Falun Gong: Peaceful practice or malicious cult?

8 Jul

Falun Gong (法輪功) is a controversial spiritual movement that took China by storm in 1992. The founder of the movement, Li Hongzhi, was once employed as a trumpeter in a police band. Journalists who have interviewed Li describe him as ‘peaceful and baby-faced’, his followers know him as the physical embodiment of Buddha whilst the Chinese Communist Party have labelled him a malicious cult leader.

The religious practise has since been outlawed in China for the following reasons:

Falun Gong is an evil cult

· It is harmful to the physical and mental well-being or people

· It hurts society by disupting social order and the work of institutions

· It is superstitious and anti-science

· It is hypocritical

· It is criminal

· It is treasonous

· It is seditious

· It is well organised

· Lastly, in banning and suppressing the sect, the Government has acted lawfully and with the best of intentions.

The main point out of the entire list is ofcourse the part about Falun Gong being an ‘evil cult’. To determine whether or not Falun Gong is indeed a cult, you must first find the definition of the word.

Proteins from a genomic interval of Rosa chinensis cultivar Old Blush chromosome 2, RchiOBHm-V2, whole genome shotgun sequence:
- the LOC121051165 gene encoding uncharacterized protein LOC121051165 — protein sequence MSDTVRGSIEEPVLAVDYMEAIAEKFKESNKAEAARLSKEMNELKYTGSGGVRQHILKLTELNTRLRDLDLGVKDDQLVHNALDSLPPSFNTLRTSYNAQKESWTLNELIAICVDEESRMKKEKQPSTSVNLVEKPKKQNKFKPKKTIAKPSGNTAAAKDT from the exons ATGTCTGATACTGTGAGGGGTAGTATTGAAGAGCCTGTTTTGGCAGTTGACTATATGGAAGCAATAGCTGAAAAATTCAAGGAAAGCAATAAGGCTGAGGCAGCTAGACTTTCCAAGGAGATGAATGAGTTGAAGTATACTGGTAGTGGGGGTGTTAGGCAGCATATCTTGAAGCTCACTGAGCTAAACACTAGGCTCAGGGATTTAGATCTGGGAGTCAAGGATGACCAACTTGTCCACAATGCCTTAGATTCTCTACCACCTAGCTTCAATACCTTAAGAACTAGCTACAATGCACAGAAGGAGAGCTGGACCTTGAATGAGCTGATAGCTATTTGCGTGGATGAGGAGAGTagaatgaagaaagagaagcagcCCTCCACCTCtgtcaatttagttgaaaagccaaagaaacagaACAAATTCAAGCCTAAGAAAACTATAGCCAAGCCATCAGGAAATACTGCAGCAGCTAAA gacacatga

Oxford English Dictionary: Cult – Worship, reverential homage rendered to a divine being or beings.

The Oxford Dictionary’s definition of the word cult is rooted in the theological use of the word, which is rarely used in this day and age. Instead, we now see the word cult used to describe a small spiritually innovative group that is headed by a single charismatic leader.

Based on that definition alone, you would automatically assume that Falun Gong would most definitely be classified as a cult. However, does being a cult necessarily make it evil?

5 quick Falun Gong facts you never knew

· Li Hongzhi stated that he was born on May 13, 1951. However Li later changed his birthday to April the 8th to coincide with the birthday of Sakyamuni (aka Buddha).

· Falun Gong practitioners are forbidden to seek medical advice when sick and many have died as a result of untreated illness. Li’s followers are instead instructed to continue their meditation exercises and believe that he will heal them.

· Falun Gong practitioners believe that evil aliens with ‘bone-like noses’ coexist with human kind.

· Li Hongzhi claims that he has the power to become invisible, fly, walk through walls as well as the ability to heal.

· Li Hongzhi promises his followers supernatural powers

Sources include: Maria Hsia Chang’s The End of Days: Falun Gong, BBC’s biography of Li Hongzhi, David Ownby, Falun Gong and the Future of China (2008) Oxford University Press.

text from: http://www.facts.org.cn/puop/200906/t94829.htm

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